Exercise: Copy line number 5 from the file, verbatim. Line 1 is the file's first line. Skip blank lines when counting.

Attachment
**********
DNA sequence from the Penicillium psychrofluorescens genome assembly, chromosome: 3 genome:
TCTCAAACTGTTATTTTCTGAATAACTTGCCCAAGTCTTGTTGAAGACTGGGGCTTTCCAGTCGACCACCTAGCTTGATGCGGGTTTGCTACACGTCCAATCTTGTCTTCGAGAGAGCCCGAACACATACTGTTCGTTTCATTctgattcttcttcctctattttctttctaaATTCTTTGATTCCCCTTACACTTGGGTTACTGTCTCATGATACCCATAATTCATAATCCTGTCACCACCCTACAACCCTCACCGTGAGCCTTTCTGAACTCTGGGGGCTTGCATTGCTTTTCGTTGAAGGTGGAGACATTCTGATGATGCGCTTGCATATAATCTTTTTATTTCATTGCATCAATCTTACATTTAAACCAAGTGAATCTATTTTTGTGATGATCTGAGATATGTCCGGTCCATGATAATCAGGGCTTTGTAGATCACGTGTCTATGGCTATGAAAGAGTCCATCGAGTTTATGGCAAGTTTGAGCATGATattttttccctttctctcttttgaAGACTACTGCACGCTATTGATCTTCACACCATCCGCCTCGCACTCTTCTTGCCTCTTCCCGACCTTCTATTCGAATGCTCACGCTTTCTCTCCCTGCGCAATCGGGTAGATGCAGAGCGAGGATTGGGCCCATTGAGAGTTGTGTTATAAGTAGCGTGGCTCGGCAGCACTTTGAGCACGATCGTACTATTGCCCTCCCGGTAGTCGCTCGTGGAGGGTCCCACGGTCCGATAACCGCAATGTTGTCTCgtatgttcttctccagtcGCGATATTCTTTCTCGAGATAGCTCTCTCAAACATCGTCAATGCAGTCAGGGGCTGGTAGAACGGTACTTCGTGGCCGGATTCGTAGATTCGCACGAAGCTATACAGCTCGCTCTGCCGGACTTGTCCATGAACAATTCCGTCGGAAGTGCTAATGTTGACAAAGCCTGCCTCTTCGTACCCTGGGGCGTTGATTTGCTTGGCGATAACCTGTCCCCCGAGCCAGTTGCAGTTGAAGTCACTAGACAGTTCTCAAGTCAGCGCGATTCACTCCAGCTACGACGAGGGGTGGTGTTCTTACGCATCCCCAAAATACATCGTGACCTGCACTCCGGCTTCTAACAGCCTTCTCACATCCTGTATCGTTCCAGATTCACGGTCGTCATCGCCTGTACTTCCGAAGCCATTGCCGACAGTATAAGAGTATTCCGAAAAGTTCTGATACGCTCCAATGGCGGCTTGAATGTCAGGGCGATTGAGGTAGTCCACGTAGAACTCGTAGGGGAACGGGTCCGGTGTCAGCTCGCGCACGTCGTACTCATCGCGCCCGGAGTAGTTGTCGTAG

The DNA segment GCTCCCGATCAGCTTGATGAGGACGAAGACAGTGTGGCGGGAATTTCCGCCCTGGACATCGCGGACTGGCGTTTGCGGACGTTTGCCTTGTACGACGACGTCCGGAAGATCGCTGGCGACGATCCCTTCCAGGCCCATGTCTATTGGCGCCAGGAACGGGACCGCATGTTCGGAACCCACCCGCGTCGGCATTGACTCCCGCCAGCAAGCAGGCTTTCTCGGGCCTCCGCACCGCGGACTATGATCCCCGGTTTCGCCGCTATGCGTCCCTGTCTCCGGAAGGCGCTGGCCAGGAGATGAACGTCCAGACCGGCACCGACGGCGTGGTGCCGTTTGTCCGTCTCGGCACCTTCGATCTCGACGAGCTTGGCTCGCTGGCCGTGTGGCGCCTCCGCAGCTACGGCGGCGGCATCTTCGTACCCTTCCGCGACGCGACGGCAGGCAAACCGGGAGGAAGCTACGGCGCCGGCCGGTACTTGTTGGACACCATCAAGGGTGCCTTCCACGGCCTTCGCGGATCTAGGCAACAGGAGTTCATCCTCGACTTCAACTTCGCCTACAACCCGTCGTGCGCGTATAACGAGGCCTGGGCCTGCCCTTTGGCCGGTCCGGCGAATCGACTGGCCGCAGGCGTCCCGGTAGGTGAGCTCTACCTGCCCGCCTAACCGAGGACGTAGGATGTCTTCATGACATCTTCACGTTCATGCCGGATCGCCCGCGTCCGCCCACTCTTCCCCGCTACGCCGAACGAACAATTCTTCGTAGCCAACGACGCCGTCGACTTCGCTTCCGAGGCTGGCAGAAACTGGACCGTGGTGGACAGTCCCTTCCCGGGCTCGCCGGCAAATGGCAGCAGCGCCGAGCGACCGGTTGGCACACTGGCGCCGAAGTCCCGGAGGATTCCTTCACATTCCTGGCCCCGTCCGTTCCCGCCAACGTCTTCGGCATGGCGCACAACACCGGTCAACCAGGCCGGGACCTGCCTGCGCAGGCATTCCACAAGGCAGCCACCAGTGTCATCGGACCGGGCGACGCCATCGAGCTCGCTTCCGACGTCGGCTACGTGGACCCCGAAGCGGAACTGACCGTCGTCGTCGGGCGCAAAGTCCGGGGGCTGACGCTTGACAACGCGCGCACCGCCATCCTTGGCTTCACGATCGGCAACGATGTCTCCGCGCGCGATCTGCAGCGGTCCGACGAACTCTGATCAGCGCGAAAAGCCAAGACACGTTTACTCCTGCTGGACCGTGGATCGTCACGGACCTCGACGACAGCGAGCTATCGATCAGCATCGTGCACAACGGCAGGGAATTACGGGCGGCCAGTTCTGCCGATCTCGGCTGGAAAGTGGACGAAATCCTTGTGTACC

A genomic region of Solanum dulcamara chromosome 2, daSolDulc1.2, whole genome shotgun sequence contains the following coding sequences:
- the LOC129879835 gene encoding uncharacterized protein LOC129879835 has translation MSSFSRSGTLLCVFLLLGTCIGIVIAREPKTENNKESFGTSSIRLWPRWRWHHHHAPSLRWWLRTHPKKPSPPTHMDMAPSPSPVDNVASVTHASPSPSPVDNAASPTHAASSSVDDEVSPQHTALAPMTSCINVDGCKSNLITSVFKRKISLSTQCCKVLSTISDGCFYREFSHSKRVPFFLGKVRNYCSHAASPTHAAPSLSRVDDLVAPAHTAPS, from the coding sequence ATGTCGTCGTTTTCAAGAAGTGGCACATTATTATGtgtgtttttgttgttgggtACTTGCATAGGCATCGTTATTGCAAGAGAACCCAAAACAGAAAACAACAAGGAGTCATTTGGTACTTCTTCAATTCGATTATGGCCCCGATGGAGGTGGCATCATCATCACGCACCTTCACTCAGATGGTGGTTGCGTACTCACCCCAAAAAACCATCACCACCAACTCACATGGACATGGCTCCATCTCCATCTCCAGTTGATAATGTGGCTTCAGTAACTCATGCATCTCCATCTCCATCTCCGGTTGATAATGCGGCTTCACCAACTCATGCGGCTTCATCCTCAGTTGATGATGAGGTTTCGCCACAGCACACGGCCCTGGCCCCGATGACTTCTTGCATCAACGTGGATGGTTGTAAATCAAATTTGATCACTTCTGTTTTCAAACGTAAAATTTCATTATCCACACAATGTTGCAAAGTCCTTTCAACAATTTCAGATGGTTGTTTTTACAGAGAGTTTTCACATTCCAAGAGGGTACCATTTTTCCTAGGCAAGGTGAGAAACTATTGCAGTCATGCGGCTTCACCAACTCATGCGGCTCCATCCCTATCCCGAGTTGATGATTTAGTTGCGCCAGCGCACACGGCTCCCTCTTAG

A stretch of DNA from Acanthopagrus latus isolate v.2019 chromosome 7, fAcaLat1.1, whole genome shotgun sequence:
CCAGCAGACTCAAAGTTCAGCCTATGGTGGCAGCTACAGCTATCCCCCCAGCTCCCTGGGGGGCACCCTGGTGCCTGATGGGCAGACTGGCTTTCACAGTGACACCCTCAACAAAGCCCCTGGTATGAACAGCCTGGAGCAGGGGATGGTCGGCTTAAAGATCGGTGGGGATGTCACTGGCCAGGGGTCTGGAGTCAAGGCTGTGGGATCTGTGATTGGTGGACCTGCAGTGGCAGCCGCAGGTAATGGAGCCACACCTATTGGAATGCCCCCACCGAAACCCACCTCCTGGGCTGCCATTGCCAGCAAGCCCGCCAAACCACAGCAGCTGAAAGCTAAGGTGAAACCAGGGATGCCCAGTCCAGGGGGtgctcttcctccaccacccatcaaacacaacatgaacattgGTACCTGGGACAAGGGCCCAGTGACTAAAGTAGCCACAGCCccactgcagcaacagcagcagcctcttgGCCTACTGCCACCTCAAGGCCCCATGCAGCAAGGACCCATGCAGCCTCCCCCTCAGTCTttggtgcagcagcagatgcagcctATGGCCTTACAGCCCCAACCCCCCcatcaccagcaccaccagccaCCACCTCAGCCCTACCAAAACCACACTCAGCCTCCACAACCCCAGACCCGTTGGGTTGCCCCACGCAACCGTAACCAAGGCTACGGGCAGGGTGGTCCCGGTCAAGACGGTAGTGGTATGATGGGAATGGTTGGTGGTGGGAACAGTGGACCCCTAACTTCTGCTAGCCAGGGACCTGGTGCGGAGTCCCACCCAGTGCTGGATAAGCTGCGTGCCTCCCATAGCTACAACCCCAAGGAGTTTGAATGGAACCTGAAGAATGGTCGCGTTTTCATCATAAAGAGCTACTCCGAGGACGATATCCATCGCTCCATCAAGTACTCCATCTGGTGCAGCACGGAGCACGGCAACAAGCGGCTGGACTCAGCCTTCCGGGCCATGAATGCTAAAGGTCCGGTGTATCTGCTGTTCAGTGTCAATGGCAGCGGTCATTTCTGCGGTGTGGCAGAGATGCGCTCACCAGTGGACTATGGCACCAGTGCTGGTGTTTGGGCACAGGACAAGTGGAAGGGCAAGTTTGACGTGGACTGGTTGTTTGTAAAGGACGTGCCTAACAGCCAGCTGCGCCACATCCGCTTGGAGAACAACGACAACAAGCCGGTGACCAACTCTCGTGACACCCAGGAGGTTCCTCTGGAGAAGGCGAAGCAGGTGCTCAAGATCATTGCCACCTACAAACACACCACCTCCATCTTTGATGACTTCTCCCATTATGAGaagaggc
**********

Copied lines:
- the LOC129879835 gene encoding uncharacterized protein LOC129879835 has translation MSSFSRSGTLLCVFLLLGTCIGIVIAREPKTENNKESFGTSSIRLWPRWRWHHHHAPSLRWWLRTHPKKPSPPTHMDMAPSPSPVDNVASVTHASPSPSPVDNAASPTHAASSSVDDEVSPQHTALAPMTSCINVDGCKSNLITSVFKRKISLSTQCCKVLSTISDGCFYREFSHSKRVPFFLGKVRNYCSHAASPTHAAPSLSRVDDLVAPAHTAPS, from the coding sequence ATGTCGTCGTTTTCAAGAAGTGGCACATTATTATGtgtgtttttgttgttgggtACTTGCATAGGCATCGTTATTGCAAGAGAACCCAAAACAGAAAACAACAAGGAGTCATTTGGTACTTCTTCAATTCGATTATGGCCCCGATGGAGGTGGCATCATCATCACGCACCTTCACTCAGATGGTGGTTGCGTACTCACCCCAAAAAACCATCACCACCAACTCACATGGACATGGCTCCATCTCCATCTCCAGTTGATAATGTGGCTTCAGTAACTCATGCATCTCCATCTCCATCTCCGGTTGATAATGCGGCTTCACCAACTCATGCGGCTTCATCCTCAGTTGATGATGAGGTTTCGCCACAGCACACGGCCCTGGCCCCGATGACTTCTTGCATCAACGTGGATGGTTGTAAATCAAATTTGATCACTTCTGTTTTCAAACGTAAAATTTCATTATCCACACAATGTTGCAAAGTCCTTTCAACAATTTCAGATGGTTGTTTTTACAGAGAGTTTTCACATTCCAAGAGGGTACCATTTTTCCTAGGCAAGGTGAGAAACTATTGCAGTCATGCGGCTTCACCAACTCATGCGGCTCCATCCCTATCCCGAGTTGATGATTTAGTTGCGCCAGCGCACACGGCTCCCTCTTAG